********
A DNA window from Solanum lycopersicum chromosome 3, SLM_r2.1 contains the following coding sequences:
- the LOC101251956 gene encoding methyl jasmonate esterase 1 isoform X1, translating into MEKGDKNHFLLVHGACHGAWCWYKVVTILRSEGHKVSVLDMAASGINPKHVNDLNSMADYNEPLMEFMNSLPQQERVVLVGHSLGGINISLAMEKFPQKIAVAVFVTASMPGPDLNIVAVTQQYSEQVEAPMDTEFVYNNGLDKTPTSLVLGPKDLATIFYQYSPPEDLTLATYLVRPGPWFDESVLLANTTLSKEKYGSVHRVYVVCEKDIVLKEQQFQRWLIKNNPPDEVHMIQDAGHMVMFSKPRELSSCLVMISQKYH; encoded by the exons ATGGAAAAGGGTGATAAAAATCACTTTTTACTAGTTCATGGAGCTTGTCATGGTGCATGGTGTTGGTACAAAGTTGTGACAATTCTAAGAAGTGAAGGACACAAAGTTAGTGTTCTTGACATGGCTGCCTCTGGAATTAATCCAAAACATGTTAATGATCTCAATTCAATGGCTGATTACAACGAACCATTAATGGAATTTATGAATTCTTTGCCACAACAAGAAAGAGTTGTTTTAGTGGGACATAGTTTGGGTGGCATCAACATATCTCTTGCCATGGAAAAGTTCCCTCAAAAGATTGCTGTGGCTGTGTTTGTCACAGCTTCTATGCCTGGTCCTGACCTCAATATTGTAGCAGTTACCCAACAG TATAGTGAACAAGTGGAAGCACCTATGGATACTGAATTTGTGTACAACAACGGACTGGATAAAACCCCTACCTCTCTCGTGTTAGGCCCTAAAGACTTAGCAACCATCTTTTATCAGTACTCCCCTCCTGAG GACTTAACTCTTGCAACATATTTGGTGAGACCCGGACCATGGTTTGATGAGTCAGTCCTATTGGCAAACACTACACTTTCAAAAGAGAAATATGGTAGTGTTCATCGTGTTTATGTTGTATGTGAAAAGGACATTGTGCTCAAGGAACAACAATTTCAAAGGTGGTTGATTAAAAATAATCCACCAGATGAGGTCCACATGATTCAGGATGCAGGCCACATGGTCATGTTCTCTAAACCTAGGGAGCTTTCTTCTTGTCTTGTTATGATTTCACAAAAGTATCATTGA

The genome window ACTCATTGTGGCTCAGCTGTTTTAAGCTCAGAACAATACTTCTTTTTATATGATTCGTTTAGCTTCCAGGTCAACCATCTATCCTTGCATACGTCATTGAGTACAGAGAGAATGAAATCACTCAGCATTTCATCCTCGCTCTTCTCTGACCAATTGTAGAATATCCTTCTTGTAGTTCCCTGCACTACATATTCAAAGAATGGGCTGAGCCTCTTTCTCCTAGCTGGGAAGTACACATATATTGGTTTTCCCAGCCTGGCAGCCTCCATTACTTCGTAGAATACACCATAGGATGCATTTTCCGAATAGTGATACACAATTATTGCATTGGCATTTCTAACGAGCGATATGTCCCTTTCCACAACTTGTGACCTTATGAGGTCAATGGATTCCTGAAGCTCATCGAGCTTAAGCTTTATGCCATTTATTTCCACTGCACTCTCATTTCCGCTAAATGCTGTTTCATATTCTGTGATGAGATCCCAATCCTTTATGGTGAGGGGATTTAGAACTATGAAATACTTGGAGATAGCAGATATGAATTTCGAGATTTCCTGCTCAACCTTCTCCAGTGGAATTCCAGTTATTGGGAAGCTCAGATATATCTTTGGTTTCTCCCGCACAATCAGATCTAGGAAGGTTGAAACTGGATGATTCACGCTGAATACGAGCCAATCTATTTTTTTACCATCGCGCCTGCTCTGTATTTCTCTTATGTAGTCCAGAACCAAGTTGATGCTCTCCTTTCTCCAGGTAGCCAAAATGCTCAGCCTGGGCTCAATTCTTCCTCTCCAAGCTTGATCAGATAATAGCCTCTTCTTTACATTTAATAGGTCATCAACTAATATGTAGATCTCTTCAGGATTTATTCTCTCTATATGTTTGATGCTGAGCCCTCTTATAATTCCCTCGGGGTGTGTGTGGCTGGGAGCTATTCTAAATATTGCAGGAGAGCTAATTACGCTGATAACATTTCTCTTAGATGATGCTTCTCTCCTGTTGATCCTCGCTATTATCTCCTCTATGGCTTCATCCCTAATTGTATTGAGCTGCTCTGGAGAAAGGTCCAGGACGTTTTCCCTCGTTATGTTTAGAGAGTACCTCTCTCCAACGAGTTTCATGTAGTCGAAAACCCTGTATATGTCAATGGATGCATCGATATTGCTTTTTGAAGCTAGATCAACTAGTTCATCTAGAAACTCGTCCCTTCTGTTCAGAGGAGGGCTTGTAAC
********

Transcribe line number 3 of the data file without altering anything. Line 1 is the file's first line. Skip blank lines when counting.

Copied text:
The genome window ACTCATTGTGGCTCAGCTGTTTTAAGCTCAGAACAATACTTCTTTTTATATGATTCGTTTAGCTTCCAGGTCAACCATCTATCCTTGCATACGTCATTGAGTACAGAGAGAATGAAATCACTCAGCATTTCATCCTCGCTCTTCTCTGACCAATTGTAGAATATCCTTCTTGTAGTTCCCTGCACTACATATTCAAAGAATGGGCTGAGCCTCTTTCTCCTAGCTGGGAAGTACACATATATTGGTTTTCCCAGCCTGGCAGCCTCCATTACTTCGTAGAATACACCATAGGATGCATTTTCCGAATAGTGATACACAATTATTGCATTGGCATTTCTAACGAGCGATATGTCCCTTTCCACAACTTGTGACCTTATGAGGTCAATGGATTCCTGAAGCTCATCGAGCTTAAGCTTTATGCCATTTATTTCCACTGCACTCTCATTTCCGCTAAATGCTGTTTCATATTCTGTGATGAGATCCCAATCCTTTATGGTGAGGGGATTTAGAACTATGAAATACTTGGAGATAGCAGATATGAATTTCGAGATTTCCTGCTCAACCTTCTCCAGTGGAATTCCAGTTATTGGGAAGCTCAGATATATCTTTGGTTTCTCCCGCACAATCAGATCTAGGAAGGTTGAAACTGGATGATTCACGCTGAATACGAGCCAATCTATTTTTTTACCATCGCGCCTGCTCTGTATTTCTCTTATGTAGTCCAGAACCAAGTTGATGCTCTCCTTTCTCCAGGTAGCCAAAATGCTCAGCCTGGGCTCAATTCTTCCTCTCCAAGCTTGATCAGATAATAGCCTCTTCTTTACATTTAATAGGTCATCAACTAATATGTAGATCTCTTCAGGATTTATTCTCTCTATATGTTTGATGCTGAGCCCTCTTATAATTCCCTCGGGGTGTGTGTGGCTGGGAGCTATTCTAAATATTGCAGGAGAGCTAATTACGCTGATAACATTTCTCTTAGATGATGCTTCTCTCCTGTTGATCCTCGCTATTATCTCCTCTATGGCTTCATCCCTAATTGTATTGAGCTGCTCTGGAGAAAGGTCCAGGACGTTTTCCCTCGTTATGTTTAGAGAGTACCTCTCTCCAACGAGTTTCATGTAGTCGAAAACCCTGTATATGTCAATGGATGCATCGATATTGCTTTTTGAAGCTAGATCAACTAGTTCATCTAGAAACTCGTCCCTTCTGTTCAGAGGAGGGCTTGTAAC